Donald Trump has canceled a press conference that was supposed to follow a meeting with approximately 100 black pastors on Monday, after finding out the purpose of the meeting was not to earn the religious leaders' endorsement.
The Trump campaign initially promoted the event by saying the GOP candidate would earn the support of the pastors at the meeting, and announce it later at a press conference. But over the weekend, many of the pastors who had been invited said they had no plans to endorse the candidate.
Trump's campaign said the private meeting will still happen, and that the candidate still expects to earn endorsements from "a number of attendees," according to Talking Points Memo.
"On Monday, Mr. Trump will host an informational meet-and-greet with many members of the Coalition of African-American Ministers," Trump spokeswoman Hope Hicks told The New York Times. "This is not a press event, but a private meeting, after which, a number of attendees are expected to endorse Mr. Trump’s campaign for president."
Trump told MSNBC's "Morning Joe" on Monday that he had been told the original meeting was to be an endorsement event.
"I think what happened, probably it gets publicity -- unfortunately, everything I do gets publicity -- and probably some of the Black Lives Matter folks called them up and said, 'You shouldn't be meeting with Trump because he believes all lives matter,'" he said.
Darrell Scott, an Ohio pastor who arranged the meeting, took blame for what he called a "miscommunication on my part, which led some folks to believe there would be a unilateral endorsement."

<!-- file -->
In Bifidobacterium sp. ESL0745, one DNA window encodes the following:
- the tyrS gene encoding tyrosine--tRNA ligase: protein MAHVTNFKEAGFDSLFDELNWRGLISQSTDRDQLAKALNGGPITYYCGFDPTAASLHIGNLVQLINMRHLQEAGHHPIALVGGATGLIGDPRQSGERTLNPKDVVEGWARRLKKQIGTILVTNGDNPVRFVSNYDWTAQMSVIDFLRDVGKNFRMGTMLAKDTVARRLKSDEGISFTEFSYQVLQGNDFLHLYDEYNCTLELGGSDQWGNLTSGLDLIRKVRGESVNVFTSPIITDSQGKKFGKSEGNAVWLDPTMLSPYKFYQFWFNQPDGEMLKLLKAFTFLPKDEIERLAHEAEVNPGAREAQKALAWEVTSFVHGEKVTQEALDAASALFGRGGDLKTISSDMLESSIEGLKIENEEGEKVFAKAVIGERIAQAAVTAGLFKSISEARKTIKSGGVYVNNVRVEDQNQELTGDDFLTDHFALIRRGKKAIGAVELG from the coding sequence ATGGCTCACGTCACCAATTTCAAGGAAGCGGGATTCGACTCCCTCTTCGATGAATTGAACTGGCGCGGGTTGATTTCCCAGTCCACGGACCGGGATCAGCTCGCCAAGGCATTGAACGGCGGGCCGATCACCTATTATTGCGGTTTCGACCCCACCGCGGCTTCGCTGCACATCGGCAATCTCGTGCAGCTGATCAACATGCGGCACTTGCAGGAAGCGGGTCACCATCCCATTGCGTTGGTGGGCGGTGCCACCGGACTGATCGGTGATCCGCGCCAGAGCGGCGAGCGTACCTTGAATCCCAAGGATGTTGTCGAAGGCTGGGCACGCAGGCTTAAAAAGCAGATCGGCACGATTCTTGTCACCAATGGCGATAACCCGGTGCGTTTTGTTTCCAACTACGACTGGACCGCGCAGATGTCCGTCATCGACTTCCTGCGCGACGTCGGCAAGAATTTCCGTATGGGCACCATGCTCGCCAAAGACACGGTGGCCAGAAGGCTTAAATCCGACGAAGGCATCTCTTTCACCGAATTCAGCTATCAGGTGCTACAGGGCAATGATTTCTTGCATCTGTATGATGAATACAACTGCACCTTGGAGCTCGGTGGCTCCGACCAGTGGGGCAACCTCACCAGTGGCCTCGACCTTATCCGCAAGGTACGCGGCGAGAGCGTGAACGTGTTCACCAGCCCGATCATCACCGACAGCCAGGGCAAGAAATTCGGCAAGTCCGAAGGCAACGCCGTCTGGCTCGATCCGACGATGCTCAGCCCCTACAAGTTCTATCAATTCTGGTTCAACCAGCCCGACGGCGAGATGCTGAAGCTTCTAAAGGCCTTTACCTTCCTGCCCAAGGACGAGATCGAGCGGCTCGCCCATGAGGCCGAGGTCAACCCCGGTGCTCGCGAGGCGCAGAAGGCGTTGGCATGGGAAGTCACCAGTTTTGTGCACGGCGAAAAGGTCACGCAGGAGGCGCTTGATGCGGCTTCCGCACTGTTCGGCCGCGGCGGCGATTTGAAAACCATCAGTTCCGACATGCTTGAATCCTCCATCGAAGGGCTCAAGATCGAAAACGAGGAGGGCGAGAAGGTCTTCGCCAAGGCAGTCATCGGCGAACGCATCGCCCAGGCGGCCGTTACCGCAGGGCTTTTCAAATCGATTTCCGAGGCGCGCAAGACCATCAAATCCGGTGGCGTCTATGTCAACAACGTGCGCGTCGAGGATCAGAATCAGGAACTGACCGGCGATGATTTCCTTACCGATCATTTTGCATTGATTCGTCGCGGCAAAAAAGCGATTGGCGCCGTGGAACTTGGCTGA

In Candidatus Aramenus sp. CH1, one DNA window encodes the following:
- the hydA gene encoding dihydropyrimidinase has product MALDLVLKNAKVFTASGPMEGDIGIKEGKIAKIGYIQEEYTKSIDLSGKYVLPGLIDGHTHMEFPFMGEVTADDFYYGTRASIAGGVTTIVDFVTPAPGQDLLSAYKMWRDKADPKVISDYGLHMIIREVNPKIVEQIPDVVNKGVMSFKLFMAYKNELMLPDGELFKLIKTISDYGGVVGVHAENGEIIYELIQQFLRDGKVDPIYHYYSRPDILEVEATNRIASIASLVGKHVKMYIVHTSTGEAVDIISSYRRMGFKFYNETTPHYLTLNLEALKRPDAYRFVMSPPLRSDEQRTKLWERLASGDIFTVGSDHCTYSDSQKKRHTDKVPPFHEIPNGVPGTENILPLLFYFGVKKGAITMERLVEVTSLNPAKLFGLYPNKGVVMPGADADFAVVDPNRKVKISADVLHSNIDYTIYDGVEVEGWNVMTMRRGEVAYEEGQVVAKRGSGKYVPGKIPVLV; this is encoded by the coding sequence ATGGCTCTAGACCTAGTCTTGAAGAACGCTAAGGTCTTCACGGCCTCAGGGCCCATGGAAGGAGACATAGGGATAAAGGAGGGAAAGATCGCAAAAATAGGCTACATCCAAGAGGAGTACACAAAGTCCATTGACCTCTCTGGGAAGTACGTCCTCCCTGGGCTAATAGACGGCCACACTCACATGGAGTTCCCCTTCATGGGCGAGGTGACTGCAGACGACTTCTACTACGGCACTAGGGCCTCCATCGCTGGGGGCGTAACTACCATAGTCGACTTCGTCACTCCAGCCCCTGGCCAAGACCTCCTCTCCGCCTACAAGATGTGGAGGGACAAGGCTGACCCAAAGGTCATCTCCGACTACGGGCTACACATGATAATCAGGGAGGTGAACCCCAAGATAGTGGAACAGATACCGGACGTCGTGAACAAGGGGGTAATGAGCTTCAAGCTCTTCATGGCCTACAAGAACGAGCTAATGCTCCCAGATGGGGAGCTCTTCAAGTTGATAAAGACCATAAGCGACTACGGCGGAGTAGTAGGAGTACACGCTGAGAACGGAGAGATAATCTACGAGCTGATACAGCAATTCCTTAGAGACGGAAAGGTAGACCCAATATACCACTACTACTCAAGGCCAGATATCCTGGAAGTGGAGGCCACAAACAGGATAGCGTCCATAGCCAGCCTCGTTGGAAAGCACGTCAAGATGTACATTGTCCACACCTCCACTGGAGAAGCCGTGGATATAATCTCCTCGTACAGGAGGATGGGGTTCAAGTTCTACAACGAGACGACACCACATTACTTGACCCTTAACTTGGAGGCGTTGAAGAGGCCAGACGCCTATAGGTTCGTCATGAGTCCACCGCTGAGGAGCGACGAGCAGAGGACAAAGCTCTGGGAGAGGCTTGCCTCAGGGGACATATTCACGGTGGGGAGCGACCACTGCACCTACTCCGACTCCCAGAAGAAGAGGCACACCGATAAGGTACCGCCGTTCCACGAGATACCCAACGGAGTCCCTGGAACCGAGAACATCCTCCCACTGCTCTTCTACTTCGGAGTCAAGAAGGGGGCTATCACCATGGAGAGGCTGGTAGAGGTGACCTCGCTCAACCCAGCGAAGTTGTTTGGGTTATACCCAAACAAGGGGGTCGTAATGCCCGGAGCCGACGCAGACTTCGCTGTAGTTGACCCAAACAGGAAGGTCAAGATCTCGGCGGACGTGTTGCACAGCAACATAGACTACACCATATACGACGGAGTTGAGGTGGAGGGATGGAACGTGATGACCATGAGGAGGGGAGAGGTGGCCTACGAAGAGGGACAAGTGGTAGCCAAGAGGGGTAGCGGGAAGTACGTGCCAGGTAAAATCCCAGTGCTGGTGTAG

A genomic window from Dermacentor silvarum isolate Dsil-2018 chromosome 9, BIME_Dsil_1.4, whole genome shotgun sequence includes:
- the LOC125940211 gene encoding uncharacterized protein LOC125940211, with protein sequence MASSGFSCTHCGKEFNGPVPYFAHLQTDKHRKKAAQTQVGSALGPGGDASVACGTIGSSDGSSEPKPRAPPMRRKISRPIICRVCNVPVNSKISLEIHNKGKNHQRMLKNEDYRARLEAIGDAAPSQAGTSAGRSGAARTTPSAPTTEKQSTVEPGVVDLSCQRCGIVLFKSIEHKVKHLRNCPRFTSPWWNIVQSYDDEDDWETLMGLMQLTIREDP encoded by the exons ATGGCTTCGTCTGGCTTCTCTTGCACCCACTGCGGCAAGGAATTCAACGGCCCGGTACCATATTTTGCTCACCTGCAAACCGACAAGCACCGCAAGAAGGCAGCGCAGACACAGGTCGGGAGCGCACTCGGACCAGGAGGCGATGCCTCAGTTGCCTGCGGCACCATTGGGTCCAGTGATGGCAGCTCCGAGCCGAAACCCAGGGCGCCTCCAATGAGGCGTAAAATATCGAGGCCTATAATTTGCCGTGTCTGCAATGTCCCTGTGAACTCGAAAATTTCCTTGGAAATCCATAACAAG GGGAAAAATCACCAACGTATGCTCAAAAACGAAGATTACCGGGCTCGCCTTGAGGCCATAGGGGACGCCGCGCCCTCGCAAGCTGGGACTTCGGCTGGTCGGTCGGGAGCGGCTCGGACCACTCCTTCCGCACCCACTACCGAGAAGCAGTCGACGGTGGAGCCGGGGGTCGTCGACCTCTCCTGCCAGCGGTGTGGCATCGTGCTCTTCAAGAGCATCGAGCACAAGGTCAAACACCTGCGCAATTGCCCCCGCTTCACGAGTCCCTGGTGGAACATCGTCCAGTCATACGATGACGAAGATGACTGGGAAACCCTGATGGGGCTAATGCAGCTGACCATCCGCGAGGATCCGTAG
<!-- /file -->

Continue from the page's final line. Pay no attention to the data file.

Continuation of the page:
A separate group of black religious leaders wrote an open letter on Ebony on Friday, expressing "concern" about joining forces with Trump.
Trump has come under fire recently for his comments regarding a black protester who was punched and kicked by Trump supporters at a rally in Birmingham, Alabama.
"Maybe he should have been roughed up," Trump said.
A day after the black protester was attacked, Trump tweeted a chart of inaccurate crime statistics that seemed to perpetuate myths about black people and crime.
UPDATE, 4:15 p.m. -- At an impromptu press conference after the two-and-a-half-hour meeting at Trump Tower in New York City, Trump promised he would address concerns from the black community about the economy and racial discrimination.
"There were unbelievable solutions, I think, to problems that we will solve that other people won't solve," Trump said, adding that he had an "amazing" discussion with the black ministers.
One pastor who spoke alongside Trump after the meeting said "some" of the attendees had endorsed him, but that others had decided to pray before making a final decision.
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